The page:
More upper-income Americans are becoming worried, making the situation worse
PRINCETON, NJ -- More Americans are rating the economy "poor" and fewer are rating it "excellent" or "good" as every week passes in 2008.
Consumer Ratings Declining Weekly
Over the weekend, the Federal Reserve bailed out Bear Stearns as the latter experienced what might be called an old-fashioned "run on the bank." The Fed also lowered the discount rate and, more importantly, allowed most securities firms access to the discount window to provide them with ready availability to emergency liquidity. The Fed is acting to stabilize the financial sector during a chaotic situation in the global financial markets.
When the Federal Open Market Committee (FOMC) meets on Tuesday, it will focus on its responsibility to maintain financial stability. However, Gallup's daily tracking of Americans' economic perceptions suggests it should also keep consumer confidence in mind. The Fed needs to act to bolster consumer perceptions, not just confidence in the financial markets.
During the first week of January, more consumers rated current economic conditions "excellent" or "good" (31%) than rated them "poor" (25%), for a difference of +6 percentage points. By the fourth week of the month (Jan. 21-27), these percentages had reversed, with about one in four consumers rating the economy as excellent or good (23%) while one in three rated it as poor (33%), for a difference of -10 points. After improving slightly in early February, consumer ratings continued deteriorating, so that by the last week of February, the difference was -14 points -- a difference that increased to -24 points for the most recent week of data (March 10-16).
Ratings Gap Is Climbing the Income Distribution Scale
During the first week of January, 22% of those making less than $24,000 a year rated current economic conditions as excellent or good while 36% rated them as poor, for a difference of -14 points. At that time, the comparable gap among those making $24,000 to less than $60,000 a year was 0. In sharp contrast, the gap among those making $60,000 to less than $90,000 was +24 and among those making at least $90,000, it was +23.
Over the past 11 weeks, economic ratings have deteriorated across all income groups. During the week of March 10-16, the gap among those making less than $24,000 a year has increased to -36 points, while the gap among those making $24,000 to less than $60,000 is -26. Among those making $60,000 to less than $90,000, January's +24 gap has become -13. The January gap of +23 among those making $90,000 or more a year is now -10.
Will Consumer Confidence Get Worse Before It Gets Better?
The FOMC is expected to lower interest rates significantly at its Tuesday meeting -- anywhere from ½ point to 1 full percentage point. While such a drop may have only a limited benefit in terms of consumer and investor confidence, it will lower the cost of money to the nation's financial institutions and, thus, help them to weather the financial storm.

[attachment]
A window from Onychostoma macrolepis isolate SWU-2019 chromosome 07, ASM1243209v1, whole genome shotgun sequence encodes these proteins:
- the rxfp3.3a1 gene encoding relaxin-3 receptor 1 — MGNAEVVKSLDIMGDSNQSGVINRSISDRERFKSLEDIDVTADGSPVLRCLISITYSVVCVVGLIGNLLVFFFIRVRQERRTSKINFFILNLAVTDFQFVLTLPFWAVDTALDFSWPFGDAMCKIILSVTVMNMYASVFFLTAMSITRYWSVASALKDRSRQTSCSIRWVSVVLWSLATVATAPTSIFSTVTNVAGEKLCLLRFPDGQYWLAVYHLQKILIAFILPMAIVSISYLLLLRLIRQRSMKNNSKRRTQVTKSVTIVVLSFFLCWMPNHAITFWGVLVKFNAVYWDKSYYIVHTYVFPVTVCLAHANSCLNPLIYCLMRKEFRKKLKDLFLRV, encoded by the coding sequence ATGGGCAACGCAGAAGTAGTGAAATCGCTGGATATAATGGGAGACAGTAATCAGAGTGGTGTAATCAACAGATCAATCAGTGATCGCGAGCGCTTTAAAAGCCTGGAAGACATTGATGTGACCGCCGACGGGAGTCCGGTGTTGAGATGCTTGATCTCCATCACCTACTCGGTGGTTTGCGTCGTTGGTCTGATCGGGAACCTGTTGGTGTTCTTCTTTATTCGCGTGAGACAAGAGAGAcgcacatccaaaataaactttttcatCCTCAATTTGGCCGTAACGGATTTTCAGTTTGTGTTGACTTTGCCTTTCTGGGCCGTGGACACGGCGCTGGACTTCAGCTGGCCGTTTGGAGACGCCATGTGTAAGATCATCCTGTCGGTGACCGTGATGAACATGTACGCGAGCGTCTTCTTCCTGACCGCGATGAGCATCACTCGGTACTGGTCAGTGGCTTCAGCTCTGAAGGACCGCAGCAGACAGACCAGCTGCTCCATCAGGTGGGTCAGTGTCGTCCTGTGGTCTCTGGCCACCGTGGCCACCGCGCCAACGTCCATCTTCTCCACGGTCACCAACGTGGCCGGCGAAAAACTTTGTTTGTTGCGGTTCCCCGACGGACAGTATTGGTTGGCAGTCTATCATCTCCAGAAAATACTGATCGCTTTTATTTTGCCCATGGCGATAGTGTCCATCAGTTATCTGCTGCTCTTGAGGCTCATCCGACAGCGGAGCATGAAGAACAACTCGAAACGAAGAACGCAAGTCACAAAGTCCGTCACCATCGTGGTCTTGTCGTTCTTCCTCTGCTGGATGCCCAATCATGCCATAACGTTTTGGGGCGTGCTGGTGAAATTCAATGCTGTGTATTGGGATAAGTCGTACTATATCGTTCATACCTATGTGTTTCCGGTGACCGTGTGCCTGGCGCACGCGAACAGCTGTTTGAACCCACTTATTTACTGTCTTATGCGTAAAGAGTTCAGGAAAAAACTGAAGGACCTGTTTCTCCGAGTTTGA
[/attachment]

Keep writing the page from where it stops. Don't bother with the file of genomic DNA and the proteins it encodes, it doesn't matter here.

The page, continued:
The problem is that the average American consumer is not really suffering from the current level of interest he or she is paying to borrow money. Instead, consumers are being buffeted by surging energy and food prices, declining housing prices, job cuts, and worries about the safety of their financial investments, not to mention the lower interest rates available to them on federally insured deposits.
At this point, it is not clear that the Fed can do what is necessary to stabilize the financial markets and build consumer/investor confidence. In fact, to the degree that these actions are seen as signs that the current financial situation is worse than previously anticipated, the Fed's actions may actually have the opposite effect -- and reduce consumer confidence.
The reality is that it may take direct and dramatic action by the president and the U.S. Treasury to significantly and positively affect consumer confidence. In this regard, the statements by Treasury Secretary Paulson over the weekend concerning the Bear Stearns bailout and the U.S. dollar, as well as those of the president Monday reassuring Americans that the U.S. economy is sound, might be seen as something of a disappointment by the markets. Of course, the situation may change in the days and weeks ahead -- particularly if Gallup's daily polling shows consumer confidence continuing to deteriorate.
Gallup is interviewing no fewer than 1,000 U.S. adults nationwide each day during 2008. The economic questions analyzed in this report are asked of a random half-sample of respondents. The results reported here are based on combined data of approximately 3,500 interviews conducted per week. For results based on this sample, the maximum margin of sampling error is ±2 percentage points. In addition to sampling error, question wording and practical difficulties in conducting surveys can introduce error or bias into the findings of public opinion polls.